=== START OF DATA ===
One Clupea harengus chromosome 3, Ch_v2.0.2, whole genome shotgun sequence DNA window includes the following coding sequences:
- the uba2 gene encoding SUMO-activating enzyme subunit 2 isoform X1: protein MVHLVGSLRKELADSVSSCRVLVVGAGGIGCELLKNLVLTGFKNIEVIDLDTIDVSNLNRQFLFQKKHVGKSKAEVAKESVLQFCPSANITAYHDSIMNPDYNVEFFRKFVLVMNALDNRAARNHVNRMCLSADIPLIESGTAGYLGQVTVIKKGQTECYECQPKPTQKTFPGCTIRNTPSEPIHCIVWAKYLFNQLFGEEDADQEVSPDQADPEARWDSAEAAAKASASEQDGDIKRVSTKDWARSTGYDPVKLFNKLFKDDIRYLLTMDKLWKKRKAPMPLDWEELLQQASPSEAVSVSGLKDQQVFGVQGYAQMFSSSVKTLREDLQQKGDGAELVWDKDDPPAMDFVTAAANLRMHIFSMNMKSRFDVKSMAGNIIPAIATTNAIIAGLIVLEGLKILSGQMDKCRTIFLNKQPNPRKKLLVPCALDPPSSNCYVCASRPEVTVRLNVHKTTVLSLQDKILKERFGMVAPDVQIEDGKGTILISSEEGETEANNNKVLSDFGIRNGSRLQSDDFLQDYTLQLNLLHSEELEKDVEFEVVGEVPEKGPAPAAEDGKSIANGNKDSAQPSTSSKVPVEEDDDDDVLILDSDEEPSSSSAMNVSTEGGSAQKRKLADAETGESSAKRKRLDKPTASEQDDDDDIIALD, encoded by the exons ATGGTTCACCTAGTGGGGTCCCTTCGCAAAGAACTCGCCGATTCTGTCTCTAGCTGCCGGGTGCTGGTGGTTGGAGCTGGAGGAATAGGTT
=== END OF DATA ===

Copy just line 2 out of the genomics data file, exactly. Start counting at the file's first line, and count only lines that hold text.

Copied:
- the uba2 gene encoding SUMO-activating enzyme subunit 2 isoform X1: protein MVHLVGSLRKELADSVSSCRVLVVGAGGIGCELLKNLVLTGFKNIEVIDLDTIDVSNLNRQFLFQKKHVGKSKAEVAKESVLQFCPSANITAYHDSIMNPDYNVEFFRKFVLVMNALDNRAARNHVNRMCLSADIPLIESGTAGYLGQVTVIKKGQTECYECQPKPTQKTFPGCTIRNTPSEPIHCIVWAKYLFNQLFGEEDADQEVSPDQADPEARWDSAEAAAKASASEQDGDIKRVSTKDWARSTGYDPVKLFNKLFKDDIRYLLTMDKLWKKRKAPMPLDWEELLQQASPSEAVSVSGLKDQQVFGVQGYAQMFSSSVKTLREDLQQKGDGAELVWDKDDPPAMDFVTAAANLRMHIFSMNMKSRFDVKSMAGNIIPAIATTNAIIAGLIVLEGLKILSGQMDKCRTIFLNKQPNPRKKLLVPCALDPPSSNCYVCASRPEVTVRLNVHKTTVLSLQDKILKERFGMVAPDVQIEDGKGTILISSEEGETEANNNKVLSDFGIRNGSRLQSDDFLQDYTLQLNLLHSEELEKDVEFEVVGEVPEKGPAPAAEDGKSIANGNKDSAQPSTSSKVPVEEDDDDDVLILDSDEEPSSSSAMNVSTEGGSAQKRKLADAETGESSAKRKRLDKPTASEQDDDDDIIALD, encoded by the exons ATGGTTCACCTAGTGGGGTCCCTTCGCAAAGAACTCGCCGATTCTGTCTCTAGCTGCCGGGTGCTGGTGGTTGGAGCTGGAGGAATAGGTT